OECD to review impact of Seychelles laws on IBCs in 2022
According to the FSA, this review will ensure that the island nation’s financial sector is in line with international standards. (Seychelles News Agency)
(Seychelles News Agency) – The Organisation for Economic Co-operation and Development (OECD) will conduct a review later this year to test the effectiveness of Seychelles’ amended financial services laws in 2021, a senior government official has said.
According to Financial Services Authority (FSA), this review will ensure that the island nation’s financial sector complies with international standards for the exchange of information on tax enterprise product issues.
FSA Director General Damien Thesee told SNA that International Business Companies (IBCs) registered in Seychelles have until the February 6 deadline to ensure that all their accounting information is in order.
“One of our failures in the past was the ability to provide accounting information to other competent authorities in other jurisdictions upon request and that is one of the reasons Seychelles has been blacklisted because we could not exchange information for tax purposes,” Theseus explained.
Thésée indicated that the deadline will not be extended despite receiving requests from some partners in the sector.
“This is a commitment to the EU and the review will establish where we are. Perhaps industry and government were not on the same page in the past, but it is important to follow international standards as we don’t want the risks associated with the financial sector to lead to the country being blacklisted again and losing its correspondent banking relationships, which in turn affects other sectors,” he said. he declared.
Seychelles, an archipelago in the western Indian Ocean, has been added to the list of non-cooperative jurisdictions of the European Union (EU) for tax ends in February 2020 and was upgraded to graylist last October.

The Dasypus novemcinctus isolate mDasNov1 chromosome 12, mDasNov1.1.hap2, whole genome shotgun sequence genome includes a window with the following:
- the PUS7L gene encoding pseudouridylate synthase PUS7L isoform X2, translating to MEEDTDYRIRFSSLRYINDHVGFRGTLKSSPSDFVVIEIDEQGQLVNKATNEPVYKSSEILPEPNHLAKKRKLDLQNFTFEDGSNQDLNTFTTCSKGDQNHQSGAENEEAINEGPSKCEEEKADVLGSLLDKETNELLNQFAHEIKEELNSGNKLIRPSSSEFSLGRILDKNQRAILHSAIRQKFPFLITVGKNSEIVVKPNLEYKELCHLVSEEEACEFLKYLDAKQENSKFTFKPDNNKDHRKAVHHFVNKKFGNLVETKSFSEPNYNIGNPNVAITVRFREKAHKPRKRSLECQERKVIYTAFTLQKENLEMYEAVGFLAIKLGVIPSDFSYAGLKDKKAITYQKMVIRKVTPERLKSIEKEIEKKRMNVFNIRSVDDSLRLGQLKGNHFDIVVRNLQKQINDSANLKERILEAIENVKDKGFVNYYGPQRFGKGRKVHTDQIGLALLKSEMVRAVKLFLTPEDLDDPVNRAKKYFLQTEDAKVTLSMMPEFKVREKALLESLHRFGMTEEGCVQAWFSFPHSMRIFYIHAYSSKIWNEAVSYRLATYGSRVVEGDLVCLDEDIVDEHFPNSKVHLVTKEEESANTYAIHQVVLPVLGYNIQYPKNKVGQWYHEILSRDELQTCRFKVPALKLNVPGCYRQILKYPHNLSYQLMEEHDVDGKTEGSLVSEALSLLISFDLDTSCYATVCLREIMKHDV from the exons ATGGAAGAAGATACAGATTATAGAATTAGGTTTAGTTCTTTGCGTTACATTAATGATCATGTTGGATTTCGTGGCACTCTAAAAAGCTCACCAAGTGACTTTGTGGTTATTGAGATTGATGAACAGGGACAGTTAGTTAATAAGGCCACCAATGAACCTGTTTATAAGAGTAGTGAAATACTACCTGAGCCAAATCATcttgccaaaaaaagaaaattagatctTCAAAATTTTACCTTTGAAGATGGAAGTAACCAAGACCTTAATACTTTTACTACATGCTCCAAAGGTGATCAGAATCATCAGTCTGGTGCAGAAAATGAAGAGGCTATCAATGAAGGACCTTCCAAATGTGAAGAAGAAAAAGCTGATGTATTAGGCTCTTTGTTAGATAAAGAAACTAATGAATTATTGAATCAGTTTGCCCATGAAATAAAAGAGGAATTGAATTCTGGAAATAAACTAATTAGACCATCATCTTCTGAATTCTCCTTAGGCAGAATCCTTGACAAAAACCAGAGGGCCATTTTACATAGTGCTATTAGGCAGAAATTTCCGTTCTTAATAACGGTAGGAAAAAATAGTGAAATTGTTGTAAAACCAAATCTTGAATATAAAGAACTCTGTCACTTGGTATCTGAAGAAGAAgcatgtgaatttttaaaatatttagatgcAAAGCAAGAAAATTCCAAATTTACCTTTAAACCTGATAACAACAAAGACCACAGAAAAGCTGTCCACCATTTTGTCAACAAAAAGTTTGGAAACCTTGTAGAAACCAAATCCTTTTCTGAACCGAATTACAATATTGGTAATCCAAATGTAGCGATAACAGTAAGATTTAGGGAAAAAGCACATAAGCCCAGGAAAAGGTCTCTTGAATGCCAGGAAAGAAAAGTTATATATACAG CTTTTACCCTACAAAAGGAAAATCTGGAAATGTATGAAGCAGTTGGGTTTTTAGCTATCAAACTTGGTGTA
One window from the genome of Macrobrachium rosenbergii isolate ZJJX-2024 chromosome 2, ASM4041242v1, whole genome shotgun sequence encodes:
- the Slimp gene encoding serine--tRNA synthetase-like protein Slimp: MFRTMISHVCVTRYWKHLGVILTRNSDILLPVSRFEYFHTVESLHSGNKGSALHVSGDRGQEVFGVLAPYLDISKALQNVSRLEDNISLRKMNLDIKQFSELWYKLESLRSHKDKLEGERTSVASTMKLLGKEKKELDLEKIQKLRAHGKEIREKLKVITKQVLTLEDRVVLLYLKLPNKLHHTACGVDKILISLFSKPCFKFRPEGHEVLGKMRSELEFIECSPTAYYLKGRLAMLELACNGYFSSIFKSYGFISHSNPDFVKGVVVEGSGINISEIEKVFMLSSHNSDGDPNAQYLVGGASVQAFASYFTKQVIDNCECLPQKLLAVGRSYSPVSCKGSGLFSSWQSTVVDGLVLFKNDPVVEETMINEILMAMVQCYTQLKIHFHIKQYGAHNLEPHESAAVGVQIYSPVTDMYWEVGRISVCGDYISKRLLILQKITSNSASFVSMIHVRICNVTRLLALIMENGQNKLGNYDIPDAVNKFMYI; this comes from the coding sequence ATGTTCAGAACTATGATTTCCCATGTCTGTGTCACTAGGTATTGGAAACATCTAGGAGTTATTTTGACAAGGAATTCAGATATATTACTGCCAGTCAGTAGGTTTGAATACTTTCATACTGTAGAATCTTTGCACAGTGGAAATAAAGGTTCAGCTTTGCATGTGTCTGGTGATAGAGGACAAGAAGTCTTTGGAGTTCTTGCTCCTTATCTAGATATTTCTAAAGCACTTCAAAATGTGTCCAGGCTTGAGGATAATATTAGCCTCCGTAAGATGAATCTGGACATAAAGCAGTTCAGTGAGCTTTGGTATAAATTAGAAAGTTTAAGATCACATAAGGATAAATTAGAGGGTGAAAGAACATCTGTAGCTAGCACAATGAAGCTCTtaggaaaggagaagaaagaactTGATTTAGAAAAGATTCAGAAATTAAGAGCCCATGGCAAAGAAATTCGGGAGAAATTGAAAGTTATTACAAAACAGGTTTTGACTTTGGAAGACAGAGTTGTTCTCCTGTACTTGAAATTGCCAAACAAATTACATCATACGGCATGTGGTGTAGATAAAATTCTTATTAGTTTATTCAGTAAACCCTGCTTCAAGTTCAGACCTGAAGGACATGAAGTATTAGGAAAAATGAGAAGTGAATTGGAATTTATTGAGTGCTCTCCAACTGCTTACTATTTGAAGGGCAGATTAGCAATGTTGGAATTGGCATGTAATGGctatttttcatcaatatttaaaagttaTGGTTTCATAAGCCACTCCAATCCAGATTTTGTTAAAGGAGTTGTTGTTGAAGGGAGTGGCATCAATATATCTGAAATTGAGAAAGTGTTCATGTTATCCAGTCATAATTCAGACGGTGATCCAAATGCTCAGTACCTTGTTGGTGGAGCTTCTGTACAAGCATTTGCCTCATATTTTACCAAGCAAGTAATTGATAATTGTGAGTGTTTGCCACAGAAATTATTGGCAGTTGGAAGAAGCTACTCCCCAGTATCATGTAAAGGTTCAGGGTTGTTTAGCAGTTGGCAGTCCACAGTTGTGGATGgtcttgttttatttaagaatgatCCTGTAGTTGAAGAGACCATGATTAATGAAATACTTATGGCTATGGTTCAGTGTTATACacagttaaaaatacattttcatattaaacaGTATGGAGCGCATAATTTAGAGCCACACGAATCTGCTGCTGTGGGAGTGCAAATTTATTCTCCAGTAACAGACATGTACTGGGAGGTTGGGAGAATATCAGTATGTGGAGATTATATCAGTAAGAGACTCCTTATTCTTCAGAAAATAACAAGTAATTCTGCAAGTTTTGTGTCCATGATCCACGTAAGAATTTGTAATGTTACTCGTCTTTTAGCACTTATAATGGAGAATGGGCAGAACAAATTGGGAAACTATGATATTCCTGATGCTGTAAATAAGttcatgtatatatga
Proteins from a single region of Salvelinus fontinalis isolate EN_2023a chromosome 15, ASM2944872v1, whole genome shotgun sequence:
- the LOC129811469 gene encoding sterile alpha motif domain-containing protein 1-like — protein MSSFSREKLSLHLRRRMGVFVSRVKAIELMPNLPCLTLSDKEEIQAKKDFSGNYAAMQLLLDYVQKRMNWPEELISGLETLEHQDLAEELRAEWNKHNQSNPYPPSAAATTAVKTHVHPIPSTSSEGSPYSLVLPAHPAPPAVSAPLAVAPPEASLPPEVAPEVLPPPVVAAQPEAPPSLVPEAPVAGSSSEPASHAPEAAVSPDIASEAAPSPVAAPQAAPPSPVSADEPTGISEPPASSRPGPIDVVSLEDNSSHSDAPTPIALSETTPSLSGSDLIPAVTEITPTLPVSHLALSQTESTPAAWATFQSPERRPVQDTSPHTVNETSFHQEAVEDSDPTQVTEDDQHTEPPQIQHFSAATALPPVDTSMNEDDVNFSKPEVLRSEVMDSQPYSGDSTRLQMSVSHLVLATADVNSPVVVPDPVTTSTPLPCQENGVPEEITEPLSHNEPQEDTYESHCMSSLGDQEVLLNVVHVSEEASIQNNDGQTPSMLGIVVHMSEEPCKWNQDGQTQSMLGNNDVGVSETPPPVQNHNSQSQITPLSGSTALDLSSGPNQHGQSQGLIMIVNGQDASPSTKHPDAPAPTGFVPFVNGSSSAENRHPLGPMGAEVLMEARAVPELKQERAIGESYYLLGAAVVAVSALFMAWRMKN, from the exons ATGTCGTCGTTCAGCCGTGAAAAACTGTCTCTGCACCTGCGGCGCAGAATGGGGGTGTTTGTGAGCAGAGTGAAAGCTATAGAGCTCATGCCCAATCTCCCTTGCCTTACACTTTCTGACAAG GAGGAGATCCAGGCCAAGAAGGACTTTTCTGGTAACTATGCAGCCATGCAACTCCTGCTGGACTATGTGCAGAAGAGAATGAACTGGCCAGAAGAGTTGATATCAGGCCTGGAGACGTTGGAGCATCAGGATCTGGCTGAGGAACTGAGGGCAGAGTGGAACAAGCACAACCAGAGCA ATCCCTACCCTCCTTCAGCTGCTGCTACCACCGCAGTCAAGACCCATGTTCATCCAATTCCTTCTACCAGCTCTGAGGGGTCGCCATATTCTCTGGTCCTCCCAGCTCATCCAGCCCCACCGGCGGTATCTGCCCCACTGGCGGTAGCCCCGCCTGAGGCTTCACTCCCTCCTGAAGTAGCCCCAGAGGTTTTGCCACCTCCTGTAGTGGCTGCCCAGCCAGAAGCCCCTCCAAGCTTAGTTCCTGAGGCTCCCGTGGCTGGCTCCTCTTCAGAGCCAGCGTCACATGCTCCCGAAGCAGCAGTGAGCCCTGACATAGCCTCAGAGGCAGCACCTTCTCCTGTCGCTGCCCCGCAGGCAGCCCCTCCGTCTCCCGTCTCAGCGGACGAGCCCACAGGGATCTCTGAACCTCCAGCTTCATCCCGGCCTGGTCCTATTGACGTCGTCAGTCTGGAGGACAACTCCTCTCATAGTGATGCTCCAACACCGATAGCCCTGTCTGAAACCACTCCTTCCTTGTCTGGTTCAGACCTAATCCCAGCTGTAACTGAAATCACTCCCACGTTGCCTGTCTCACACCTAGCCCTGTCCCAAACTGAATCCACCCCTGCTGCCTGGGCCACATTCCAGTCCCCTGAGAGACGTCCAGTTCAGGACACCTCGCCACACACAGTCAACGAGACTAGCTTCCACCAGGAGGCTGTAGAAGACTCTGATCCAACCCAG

However, the EU has expressed concern that Seychelles has not been rated at least “largely compliant” by the OECD Global Forum on Trade. tax information with other countries. In April 2020, Seychelles achieved a “partially compliant” rating in the OECD review.
One of the laws amended in 2021 was the International Business Companies Act, introducing a requirement for business service providers to retain information of all IBCs under their administration for a minimum period of seven years.
The information includes the records that companies are required to keep as well as their accounting records. This is also extended to companies that have been dissolved and deregistered. These will then be handed over to FSA when the service providers cease to operate to ensure that information requested by foreign authorities is still accessible.
Thesee added that the sector performed well in 2021, earning SCR167m ($12.1m) in November last year, of which SCR95m ($6.9m) went to the government in the form of dividends.
He told SNA that the law revision could affect this year’s performance.
“We will know the full impact of the review after February, but we expect a number of businesses to close and only good players will remain. That said, we don’t want to attract masses but bad operators. We want those who will conform to the laws,” says Theseus.
In November 2022, 54,764 IBCS were registered in Seychelles.